A new study by the Interagency Team in charge of grizzly bears will be out soon that suggests that although the growth of the Yellowstone grizzly bear population has slowed it is nonetheless still increasing. This paper is in response to a study released last year which cast doubt on the trajectory of the population. It is good to see the Study Team work to address questions about the status of the population – though given that much of the data needed to accurately and thoroughly assess population trends is still not available for independent analysis, we continue to have questions and concerns about the accuracy of the population size and trend.
In the meantime, we know that several of the bears’ key food sources have declined dramatically causing a shift in how bears use the landscape - bringing them in closer proximity to people where they tend to have more conflicts. Grizzlies are also slow reproducers and any effect of the loss of these key food sources on the population may not be detected for some time. And ultimately, the Yellowstone population remains isolated from any other grizzly bears and for them to have a healthy population they will need to be able to establish contact with other bears in the future.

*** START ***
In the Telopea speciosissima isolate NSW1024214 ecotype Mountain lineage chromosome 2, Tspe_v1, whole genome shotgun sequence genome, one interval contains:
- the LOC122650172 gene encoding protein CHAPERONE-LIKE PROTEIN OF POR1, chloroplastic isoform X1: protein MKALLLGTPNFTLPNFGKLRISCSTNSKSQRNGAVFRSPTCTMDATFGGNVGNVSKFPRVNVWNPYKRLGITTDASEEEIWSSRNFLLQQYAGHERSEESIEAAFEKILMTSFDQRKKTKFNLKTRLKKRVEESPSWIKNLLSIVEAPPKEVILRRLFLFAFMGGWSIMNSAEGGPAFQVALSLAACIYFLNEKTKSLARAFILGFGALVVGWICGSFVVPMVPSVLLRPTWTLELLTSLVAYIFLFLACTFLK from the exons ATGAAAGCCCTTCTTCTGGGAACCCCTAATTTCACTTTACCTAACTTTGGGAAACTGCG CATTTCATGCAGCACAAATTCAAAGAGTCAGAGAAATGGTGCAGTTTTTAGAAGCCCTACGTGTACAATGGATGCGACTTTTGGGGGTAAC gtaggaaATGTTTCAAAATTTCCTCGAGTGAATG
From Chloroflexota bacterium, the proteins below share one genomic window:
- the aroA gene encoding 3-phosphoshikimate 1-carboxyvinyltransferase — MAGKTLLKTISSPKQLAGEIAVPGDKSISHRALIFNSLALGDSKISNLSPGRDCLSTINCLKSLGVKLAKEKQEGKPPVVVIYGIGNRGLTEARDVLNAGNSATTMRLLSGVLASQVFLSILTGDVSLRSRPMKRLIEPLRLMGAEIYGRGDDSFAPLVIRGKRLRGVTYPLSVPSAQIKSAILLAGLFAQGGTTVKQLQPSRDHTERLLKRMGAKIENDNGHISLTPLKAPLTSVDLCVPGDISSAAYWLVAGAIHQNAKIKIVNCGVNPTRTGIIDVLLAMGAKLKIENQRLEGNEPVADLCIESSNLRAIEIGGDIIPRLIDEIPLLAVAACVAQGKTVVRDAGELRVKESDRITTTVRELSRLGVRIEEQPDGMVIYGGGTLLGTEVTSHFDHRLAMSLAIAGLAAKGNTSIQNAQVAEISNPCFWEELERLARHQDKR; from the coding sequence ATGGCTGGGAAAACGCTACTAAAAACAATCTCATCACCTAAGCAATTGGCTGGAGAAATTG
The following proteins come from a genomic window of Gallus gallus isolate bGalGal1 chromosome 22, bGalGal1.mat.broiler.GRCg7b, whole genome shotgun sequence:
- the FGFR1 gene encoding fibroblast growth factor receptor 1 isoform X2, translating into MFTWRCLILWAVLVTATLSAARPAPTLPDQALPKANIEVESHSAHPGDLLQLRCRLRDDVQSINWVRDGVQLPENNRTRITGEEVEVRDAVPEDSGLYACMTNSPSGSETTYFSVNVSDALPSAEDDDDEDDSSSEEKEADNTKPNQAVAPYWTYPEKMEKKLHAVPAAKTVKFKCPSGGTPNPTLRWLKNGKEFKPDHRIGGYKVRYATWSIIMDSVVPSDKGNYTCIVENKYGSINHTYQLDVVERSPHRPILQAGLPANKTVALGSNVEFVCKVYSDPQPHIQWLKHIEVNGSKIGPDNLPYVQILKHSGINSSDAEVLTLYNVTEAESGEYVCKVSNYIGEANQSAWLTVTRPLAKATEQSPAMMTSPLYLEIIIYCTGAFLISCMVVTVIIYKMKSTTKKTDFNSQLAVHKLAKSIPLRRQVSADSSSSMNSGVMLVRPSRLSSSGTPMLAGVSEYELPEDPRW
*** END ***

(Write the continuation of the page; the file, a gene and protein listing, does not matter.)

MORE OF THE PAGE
Recently, in response to other research by the Study Team, the Interagency Committee recommended removing the Yellowstone population from the Endangered Species Act. The US Fish and Wildlife Service is likely to move forward with this recommendation and as they do it will be important to make sure that these continued threats are addressed so that regardless of where the population is now, grizzly bear recovery can successfully continue in the future.